These days Tyson no longer commands staggering amounts of money for one night of work, but his cameo in “The Hangover” has led to a steady and (hopefully) drama-free acting and writing career.
One of the highest paid actors of all time, Nicolas Cage is said to have made $40 million dollars in one year alone. In 2009 the IRS put a $6.2 million dollar lien on Cage for unpaid taxes.
Cage blamed his money manager for his financial problems, but his wild spending habits were certainly part of the issue. At one point, Cage owned multiple residences (including two castles), a private island in The Bahamas, a dinosaur skull plus various exotic pets and expensive cars. Cage sued his former business manager (who then counter sued), sold most of his real estate holdings and some memorabilia, and is now working to pay down his astronomical tax bill.
It looks as though Annie Leibovitz, famous for photographing celebrities (most notably for Vanity Fair) was living the lifestyle of a celebrity herself. With a reported day rate of $250,000 and a $5 million per annum lifetime contract with Condé Nast, Leibovitz’s income should have been enough to provide a comfortable living.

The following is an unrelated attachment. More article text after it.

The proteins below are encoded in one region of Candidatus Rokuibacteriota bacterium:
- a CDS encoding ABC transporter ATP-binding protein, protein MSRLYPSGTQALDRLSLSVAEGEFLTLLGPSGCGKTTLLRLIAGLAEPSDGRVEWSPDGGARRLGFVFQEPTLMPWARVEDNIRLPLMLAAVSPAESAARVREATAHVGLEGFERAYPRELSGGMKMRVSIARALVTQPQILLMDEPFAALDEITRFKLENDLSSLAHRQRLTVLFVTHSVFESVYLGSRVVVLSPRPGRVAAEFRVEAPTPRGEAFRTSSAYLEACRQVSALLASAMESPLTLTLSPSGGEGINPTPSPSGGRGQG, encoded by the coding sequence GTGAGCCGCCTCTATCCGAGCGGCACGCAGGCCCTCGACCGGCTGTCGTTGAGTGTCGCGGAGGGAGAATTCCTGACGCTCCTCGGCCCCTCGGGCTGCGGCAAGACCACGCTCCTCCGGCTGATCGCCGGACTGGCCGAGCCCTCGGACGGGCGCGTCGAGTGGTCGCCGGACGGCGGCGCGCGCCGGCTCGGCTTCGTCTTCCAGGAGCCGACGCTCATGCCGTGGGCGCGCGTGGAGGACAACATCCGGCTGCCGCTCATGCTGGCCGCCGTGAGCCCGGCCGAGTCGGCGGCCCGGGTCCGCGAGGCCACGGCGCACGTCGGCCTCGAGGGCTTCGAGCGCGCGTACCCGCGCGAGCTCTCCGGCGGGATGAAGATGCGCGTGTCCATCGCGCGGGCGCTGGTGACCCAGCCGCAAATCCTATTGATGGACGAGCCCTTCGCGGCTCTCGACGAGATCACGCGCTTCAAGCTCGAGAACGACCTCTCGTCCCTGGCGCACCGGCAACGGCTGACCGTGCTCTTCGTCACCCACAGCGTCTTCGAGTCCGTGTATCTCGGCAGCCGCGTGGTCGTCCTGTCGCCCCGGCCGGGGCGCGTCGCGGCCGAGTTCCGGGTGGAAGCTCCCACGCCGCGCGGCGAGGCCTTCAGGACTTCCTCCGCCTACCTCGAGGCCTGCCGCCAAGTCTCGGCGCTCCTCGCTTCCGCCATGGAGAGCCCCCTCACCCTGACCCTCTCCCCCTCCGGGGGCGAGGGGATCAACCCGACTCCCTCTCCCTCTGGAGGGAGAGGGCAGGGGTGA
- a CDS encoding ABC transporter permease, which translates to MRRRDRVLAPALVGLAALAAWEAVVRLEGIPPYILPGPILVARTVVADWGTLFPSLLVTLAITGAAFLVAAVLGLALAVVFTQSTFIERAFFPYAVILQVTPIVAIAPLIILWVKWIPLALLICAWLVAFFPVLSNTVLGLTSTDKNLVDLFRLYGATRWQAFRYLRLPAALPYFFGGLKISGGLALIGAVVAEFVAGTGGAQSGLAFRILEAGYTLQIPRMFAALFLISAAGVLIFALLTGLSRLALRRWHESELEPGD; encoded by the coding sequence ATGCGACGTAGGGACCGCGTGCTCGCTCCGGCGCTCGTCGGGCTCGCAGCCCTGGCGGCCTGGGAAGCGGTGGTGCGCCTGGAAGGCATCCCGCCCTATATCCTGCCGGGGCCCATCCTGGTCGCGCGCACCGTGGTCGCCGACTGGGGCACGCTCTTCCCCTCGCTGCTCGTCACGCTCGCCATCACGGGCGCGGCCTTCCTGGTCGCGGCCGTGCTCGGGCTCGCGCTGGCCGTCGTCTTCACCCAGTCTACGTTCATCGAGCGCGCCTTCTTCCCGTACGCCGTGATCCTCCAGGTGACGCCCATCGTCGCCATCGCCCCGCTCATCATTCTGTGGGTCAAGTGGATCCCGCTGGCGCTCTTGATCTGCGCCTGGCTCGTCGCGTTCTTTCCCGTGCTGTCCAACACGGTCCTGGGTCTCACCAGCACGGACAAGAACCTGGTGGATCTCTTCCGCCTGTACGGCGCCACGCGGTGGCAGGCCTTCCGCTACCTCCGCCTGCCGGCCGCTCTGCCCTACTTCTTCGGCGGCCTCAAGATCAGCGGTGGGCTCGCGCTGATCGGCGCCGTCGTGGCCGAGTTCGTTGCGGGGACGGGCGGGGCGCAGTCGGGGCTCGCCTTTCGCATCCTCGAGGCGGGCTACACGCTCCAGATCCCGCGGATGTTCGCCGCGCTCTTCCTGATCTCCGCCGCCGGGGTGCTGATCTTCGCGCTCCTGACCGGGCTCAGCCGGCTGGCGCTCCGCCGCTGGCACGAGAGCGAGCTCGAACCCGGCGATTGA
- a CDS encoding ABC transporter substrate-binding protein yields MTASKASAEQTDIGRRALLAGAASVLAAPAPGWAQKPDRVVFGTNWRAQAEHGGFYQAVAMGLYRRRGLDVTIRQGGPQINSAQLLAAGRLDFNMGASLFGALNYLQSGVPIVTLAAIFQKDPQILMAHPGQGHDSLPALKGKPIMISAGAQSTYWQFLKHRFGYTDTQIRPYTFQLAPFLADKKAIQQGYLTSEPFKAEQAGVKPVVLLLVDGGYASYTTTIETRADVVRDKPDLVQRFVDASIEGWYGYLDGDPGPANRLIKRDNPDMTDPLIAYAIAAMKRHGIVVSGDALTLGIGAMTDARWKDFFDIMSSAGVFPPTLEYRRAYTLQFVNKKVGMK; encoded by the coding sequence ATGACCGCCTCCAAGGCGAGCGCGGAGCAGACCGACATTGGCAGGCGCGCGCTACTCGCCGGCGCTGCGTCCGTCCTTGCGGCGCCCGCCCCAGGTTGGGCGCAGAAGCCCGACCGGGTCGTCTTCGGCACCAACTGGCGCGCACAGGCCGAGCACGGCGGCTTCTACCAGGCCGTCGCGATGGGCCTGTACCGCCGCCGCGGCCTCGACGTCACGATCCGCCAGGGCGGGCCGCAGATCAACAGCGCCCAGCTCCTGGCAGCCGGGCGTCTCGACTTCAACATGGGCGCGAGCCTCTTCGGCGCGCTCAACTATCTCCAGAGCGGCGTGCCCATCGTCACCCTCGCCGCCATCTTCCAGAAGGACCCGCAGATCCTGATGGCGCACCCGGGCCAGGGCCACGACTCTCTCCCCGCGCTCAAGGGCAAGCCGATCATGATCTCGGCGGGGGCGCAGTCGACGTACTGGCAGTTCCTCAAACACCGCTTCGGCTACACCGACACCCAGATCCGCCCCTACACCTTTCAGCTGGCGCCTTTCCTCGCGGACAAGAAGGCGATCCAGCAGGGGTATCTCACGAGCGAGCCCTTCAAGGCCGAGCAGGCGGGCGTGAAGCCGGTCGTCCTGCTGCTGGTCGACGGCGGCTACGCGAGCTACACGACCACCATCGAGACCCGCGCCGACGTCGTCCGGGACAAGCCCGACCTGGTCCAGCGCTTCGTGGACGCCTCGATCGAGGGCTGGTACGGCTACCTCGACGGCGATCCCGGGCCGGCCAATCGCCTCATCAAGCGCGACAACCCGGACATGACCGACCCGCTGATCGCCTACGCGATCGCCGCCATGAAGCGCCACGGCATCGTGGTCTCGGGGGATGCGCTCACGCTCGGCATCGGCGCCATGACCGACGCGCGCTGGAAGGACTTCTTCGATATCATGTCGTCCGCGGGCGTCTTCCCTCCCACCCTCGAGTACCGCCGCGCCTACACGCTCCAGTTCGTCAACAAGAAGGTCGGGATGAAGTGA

Her multiple Manhattan real estate mortgages combined with lavish spending — she flew in Rosanne Cash and kiddy-singer Dan Zanes to perform at her daughter’s first birthday party — led Leibovitz to borrow $24 million using her lifetime of photographs as collateral.
Leibovitz takes some responsibility for bad financial decisions though she, too, claims to have been misled by unscrupulous business managers. She came close to being forced to declare bankruptcy, but Leibovitz worked out deals with her creditors, and has since sold some of her Manhattan property.
Even Founding Father Thomas Jefferson wasn’t free from the burdens of debt. While it wasn’t unusual for plantation owners to carry debts from year-to-year, Jefferson’s was so immense that his family was forced to sell most of his property after his death.